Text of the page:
Lumberjanes Series Overview

lumberjanesA summer camp for “hard-core lady types”, filled with bear-women, dinosaurs, alternate time dimensions, and a whole lot more crazy supernatural stuff, is the setting of Lumberjanes. Lumberjanes is a graphic novel series created by Noelle Stevenson, Shannon Watters, Grace Ellis, and Brooke A. Allen. Lumberjanes is chaotic and full of the unexpected, and it’s great. It follows five best friends, April, Molly, Mal, Jo, and Ripley, during their time at summer camp, which is way more magical (literally) then they ever could have expected. And for the most part, they just roll with it, which makes for some great adventures.

The characters, both main and supporting, are diverse and well rounded. There is a lot of representation going on in these comics, which is great, especially for an all ages comic. One area of representation that I was very pleased to see was LGBT+ because it’s largely absent from most all ages/kids media.

The supernatural aspect of the story is really enjoyable. It’s a bit random and not always super explained, but it’s always really fun and just seems to work. You never know what kind of supernatural antics will occur, but whatever they are, you know they will be enjoyable, even if they don’t totally make sense.

One thing that I think is a really nice touch is the way they work the Lumberjanes earning badges into the story. For each story arc (which lasts a few comics each), there is a page at the begging detailing a badge they are working on. The story somehow ties into that. It’s an interesting take on the idea of scouts earning badges because with the Lumberjanes, the requirements for getting a badge are never as straight forward as it seems.

Being a comic series, the art is an important aspect. And honestly, I have mixed feelings about this. Their isn’t a constant artist/style for the series, and while I’ve never read an issue where the art was bad, there have been some that just didn’t feel like Lumberjanes to me. Sometimes the art is fairly realistic, sometimes it’s more stylized, so it’s really a matter of personal preference whether or not  you like the art in a specific issue. Overall though even when I’m not  a fan of the art I still love reading the comics because the story and the characters are always great.

Lumberjanes has been around for a little while now, there are currently 33 issues of the main series comic, with the 34th being released later this month, as well as a spin off series and some one-offs. This may be a bit overwhelming for some new readers, but as far as comics go it’s not really all that much, plus it would be pretty great to be able to read that many back to back without having to wait.

Overall Lumberjanes is a really fun read that’s doing some great things in terms of representation and overall is something I highly recommend.

-Angela J.

Book vs. Movie: Middle School, The Worst Years of My Life

Image result for middle school worst years of my life bookMiddle School: The Worst Years of My Life by James Patterson is a good graphic novel. I feel that it is a great book for tweens and young teens.

I watched the movie with my friends, who have never read the books. They were shocked when the movie revealed something important, while I just sat there, knowing about this since the beginning. This probably altered my perspective, because when you have read the book first, you are comparing it to the movie the whole time. And more often then not, minor details from the book are changed for the movie and completely ruins the adaptation. Many minor details were altered, and I do feel that a couple changed how you look at the movie. Characters were not the same, and some were excluded. In the book, Leo passed away from meningitis when him and Rafe were toddlers.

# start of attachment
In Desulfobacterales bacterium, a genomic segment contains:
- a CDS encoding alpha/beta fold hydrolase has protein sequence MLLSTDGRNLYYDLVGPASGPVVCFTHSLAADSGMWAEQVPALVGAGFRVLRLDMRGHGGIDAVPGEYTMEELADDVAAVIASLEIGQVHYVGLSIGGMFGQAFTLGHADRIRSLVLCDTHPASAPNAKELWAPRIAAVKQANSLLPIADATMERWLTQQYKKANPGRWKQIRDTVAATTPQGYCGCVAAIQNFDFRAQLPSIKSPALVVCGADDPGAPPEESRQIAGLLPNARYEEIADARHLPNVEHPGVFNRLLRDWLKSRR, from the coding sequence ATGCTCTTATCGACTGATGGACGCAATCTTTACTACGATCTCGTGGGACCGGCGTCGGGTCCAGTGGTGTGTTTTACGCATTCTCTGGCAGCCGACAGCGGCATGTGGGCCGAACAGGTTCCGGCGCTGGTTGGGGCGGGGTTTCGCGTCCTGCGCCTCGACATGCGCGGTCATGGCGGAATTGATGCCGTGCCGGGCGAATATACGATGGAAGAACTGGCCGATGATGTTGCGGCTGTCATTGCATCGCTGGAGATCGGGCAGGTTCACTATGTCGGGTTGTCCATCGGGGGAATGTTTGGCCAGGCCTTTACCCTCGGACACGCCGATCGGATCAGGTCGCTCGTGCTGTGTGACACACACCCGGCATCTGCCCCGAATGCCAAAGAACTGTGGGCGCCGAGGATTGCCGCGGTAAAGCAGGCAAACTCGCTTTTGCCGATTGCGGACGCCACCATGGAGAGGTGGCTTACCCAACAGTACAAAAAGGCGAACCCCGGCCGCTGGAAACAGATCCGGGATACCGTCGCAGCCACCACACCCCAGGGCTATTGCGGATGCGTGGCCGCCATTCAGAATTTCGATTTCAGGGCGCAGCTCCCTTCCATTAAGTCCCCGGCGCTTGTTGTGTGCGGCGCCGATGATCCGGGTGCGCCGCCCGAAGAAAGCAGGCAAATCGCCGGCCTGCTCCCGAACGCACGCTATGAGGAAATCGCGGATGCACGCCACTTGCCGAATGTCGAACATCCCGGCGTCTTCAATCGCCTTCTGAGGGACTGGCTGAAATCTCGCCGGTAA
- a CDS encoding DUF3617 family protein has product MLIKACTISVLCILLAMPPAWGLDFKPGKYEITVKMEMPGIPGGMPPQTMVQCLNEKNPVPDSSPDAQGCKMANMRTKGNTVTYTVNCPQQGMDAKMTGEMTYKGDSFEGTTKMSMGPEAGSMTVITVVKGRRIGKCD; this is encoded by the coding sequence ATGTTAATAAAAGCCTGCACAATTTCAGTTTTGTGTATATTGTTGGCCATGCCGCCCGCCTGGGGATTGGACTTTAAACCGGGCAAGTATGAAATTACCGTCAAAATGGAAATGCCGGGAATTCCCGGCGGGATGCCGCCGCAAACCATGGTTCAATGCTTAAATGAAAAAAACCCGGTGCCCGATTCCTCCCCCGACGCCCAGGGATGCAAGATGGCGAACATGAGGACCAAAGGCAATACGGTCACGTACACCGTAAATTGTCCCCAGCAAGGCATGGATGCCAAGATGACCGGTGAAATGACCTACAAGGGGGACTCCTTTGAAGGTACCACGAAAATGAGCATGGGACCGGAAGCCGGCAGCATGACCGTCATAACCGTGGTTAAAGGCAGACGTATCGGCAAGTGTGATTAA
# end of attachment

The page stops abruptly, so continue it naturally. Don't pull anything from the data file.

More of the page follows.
In the movie, they state that Leo had passed about a year before from cancer. This can really change your perspective of the movie. In the book, you know that it’s amazing that Rafe can think of his brother like this through his imagination. In the movie, it’s just because Rafe is mourning. I feel that Leo is not thImage result for middle school worst years of my lifee same character in the movie that he is in the book. Also, what happened to Miller, or Miller the Killer? He was a huge part in the books as the school bully. In the movie, he only had a minor part and didn’t seem as threatening. Additionally, they did not have Jeanne Galleta and Georgia’s personalities correct. Jeanne is much more different, and defiantly does not sneak into his house. Georgia was way more of a brat, and did not feel sorry for her brother at all.

I would say that if you have never read the books, go see the movie! Maybe your younger sibling wants to go. Even if you think that this is a “kiddy movie,” it’s not. Half of the friends that went with me were high schoolers, and they enjoyed the movie as much as the middle schoolers with us. But for the fans of the Middle School series, I really don’t think that the movie is worth it. It is a humorous movie, but you might be disappointed.

-Rebecca V.

For reference, here is a comparison of Leo from the book and the film:

Image result for middle school worst years of my life book leoRelated image

Comic Review: Orphan Black: Helsinki

orphanblack_helsinkiI’ve got to say, I really liked this. I read the first round of the Orphan Black comics, and while I enjoyed them, I wasn’t all that impressed as they were basically just retelling of the show. Not so here. Helsinki introduces new plot material and serves as a prequel both for the comics and the show.

There are several new clones introduced in this, it has a similar vibe to the show where they are all meeting for the first time in that regard. There are also some familiar characters that make appearances here. The story-line is great at make the reader feel connected to the new characters, and also adds to the existing characters. Being that this is basically a prequel it takes place back in 2001, when the clones are 17. Seeing this past perceptive is really great with the know characters, as it reveals more about how they got to be who they are and elaborates more on what was shown of their past in the show and original comics.

I really liked the pacing of the story, it keep things moving with lot of action, but still made sure to keep an emotional tie to the characters. Not really any bomb dropping new information was revealed in this, but rather it gave more context to the already existing plot line. My one minor grip is that is jumps around a little showing the range of characters, and while it works, it took a little getting used to (but not too much).